If you bail out of each branch of your divide-and-conquer Quicksort when it hits the threshold, your data looks like this:
[the least 30-ish elements, not in order] [the next 30-ish ] ... [last 30-ish]
Insertion sort has the rather pleasing property that you can call it just once on that whole array, and it performs essentially the same as it does if you call it once for each block of 30. So instead of calling it in your loop, you have the option to call it last. This might not be faster, especially since it pulls the whole data through cache an extra time, but depending how the code is structured it might be convenient.
Neither bubble sort nor selection sort has this property, so I think the answer might quite simply be "convenience". If someone suspects selection sort might be better then the burden of proof lies on them to "prove" that it's faster.
Note that this use of insertion sort also has a drawback -- if you do it this way and there's a bug in your partition code then provided it doesn't lose any elements, just partition them incorrectly, you'll never notice.
Edit: apparently this modification is by Sedgewick, who wrote his PhD on QuickSort in 1975. It was analyzed more recently by Musser (the inventor of Introsort). Reference https://en.wikipedia.org/wiki/Introsort
Musser also considered the effect on caches of Sedgewick's delayed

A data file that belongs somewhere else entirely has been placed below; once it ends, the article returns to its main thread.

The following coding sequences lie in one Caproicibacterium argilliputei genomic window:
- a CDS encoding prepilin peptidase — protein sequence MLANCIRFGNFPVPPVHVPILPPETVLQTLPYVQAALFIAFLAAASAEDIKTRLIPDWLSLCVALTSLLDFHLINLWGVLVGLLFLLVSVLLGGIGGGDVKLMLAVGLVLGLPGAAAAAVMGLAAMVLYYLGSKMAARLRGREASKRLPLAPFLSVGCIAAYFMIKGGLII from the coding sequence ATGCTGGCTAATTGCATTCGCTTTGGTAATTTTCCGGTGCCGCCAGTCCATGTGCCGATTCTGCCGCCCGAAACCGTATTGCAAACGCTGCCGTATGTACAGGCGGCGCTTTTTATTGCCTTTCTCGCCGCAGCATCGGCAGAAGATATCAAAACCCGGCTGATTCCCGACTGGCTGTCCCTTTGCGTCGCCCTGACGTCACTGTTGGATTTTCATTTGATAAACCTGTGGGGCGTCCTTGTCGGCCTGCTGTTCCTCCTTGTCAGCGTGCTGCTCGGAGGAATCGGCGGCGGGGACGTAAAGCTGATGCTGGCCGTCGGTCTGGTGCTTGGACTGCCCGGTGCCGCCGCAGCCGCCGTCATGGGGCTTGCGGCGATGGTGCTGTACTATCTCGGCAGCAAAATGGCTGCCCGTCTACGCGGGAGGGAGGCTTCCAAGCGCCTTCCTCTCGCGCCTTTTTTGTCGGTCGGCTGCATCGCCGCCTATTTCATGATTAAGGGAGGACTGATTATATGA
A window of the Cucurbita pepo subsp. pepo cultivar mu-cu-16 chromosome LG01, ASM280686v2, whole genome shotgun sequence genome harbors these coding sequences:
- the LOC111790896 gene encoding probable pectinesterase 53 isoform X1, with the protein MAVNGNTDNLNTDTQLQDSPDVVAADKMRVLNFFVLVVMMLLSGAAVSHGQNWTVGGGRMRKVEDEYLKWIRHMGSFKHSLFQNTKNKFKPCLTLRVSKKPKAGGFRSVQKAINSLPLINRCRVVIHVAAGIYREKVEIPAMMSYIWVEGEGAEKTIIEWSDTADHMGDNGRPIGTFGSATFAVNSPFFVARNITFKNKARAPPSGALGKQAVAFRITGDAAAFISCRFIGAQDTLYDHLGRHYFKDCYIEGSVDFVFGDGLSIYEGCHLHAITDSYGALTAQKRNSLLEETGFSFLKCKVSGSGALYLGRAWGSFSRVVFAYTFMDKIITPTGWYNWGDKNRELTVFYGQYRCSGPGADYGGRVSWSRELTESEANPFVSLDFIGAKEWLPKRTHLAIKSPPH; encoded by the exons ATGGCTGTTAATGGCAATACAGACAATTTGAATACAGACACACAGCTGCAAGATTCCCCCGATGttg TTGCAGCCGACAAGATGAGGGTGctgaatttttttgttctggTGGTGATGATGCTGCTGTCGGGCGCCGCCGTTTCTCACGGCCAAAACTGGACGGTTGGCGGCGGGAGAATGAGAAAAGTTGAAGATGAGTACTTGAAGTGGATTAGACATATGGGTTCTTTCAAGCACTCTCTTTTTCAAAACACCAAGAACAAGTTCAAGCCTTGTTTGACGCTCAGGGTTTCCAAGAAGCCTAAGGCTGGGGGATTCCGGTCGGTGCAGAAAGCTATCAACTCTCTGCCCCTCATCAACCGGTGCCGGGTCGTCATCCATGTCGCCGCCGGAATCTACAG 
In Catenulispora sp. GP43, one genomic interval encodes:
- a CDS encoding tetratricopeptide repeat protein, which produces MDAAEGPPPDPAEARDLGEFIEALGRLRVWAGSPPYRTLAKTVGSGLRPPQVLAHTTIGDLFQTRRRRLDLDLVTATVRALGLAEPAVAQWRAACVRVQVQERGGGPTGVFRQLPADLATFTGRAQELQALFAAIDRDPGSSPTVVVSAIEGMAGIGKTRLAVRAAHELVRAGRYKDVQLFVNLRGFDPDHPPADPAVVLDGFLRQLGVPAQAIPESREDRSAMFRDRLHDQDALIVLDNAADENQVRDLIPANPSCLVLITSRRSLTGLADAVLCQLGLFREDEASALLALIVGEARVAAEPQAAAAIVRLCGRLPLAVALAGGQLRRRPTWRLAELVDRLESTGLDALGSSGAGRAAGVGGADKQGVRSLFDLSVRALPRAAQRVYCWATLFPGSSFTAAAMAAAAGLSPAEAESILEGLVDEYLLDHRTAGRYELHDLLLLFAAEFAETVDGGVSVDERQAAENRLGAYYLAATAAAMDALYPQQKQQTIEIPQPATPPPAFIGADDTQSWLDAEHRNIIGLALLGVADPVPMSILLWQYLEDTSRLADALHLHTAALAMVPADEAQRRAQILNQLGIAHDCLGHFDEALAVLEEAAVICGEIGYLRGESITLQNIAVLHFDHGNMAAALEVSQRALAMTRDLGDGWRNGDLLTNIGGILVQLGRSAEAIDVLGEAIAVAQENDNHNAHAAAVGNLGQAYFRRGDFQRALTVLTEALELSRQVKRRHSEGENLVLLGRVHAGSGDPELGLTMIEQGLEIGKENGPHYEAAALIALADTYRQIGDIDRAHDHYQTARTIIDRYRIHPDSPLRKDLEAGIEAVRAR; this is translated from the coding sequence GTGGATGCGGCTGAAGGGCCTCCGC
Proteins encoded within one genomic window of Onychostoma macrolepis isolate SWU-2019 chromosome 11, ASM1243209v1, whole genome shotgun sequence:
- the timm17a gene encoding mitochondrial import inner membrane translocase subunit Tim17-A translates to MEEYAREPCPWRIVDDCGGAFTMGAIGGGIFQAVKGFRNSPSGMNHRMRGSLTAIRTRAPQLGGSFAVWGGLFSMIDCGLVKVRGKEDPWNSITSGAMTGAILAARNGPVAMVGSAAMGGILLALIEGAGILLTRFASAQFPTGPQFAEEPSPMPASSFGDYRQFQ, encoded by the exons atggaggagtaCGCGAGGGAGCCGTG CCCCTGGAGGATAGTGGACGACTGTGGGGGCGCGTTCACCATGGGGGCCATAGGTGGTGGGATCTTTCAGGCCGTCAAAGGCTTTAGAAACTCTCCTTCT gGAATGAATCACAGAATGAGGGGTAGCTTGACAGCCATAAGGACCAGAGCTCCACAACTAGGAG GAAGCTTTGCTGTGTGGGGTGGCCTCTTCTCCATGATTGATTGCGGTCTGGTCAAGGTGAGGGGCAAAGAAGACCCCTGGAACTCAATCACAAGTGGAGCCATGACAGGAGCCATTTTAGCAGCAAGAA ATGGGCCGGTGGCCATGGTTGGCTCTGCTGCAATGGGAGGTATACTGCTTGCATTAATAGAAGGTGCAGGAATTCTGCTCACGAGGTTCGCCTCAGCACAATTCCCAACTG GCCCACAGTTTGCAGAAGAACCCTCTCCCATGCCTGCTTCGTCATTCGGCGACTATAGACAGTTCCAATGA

small sorting, where small ranges are sorted at the end in a single
pass of insertion sort. He reported that it could double the number of
cache misses, but that its performance with double-ended queues was
significantly better and should be retained for template libraries, in
part because the gain in other cases from doing the sorts immediately
was not great.
In any case, I don't think the general advice is "whatever you do, don't use selection sort". The advice is, "insertion sort beats Quicksort for inputs up to a surprisingly non-tiny size", and this is pretty easy to prove to yourself when you're implementing a Quicksort. If you come up with another sort that demonstrably beats insertion sort on the same small arrays, none of those academic sources is telling you not to use it. I suppose the surprise is that the advice is consistently towards insertion sort, rather than each source choosing its own favorite (introductory teachers have a frankly astonishing fondness for bubble sort -- I wouldn't mind if I never hear of it again). Insertion sort is generally thought of as "the right answer" for small data. The issue isn't whether it "should be" fast, it's whether it actually is or not, and I've never particularly noticed any benchmarks dispelling this idea.
One place to look for such data would be in the development and adoption of Timsort. I'm pretty sure Tim Peters chose insertion for a reason: he wasn't offering general advice, he was optimizing a library for real use.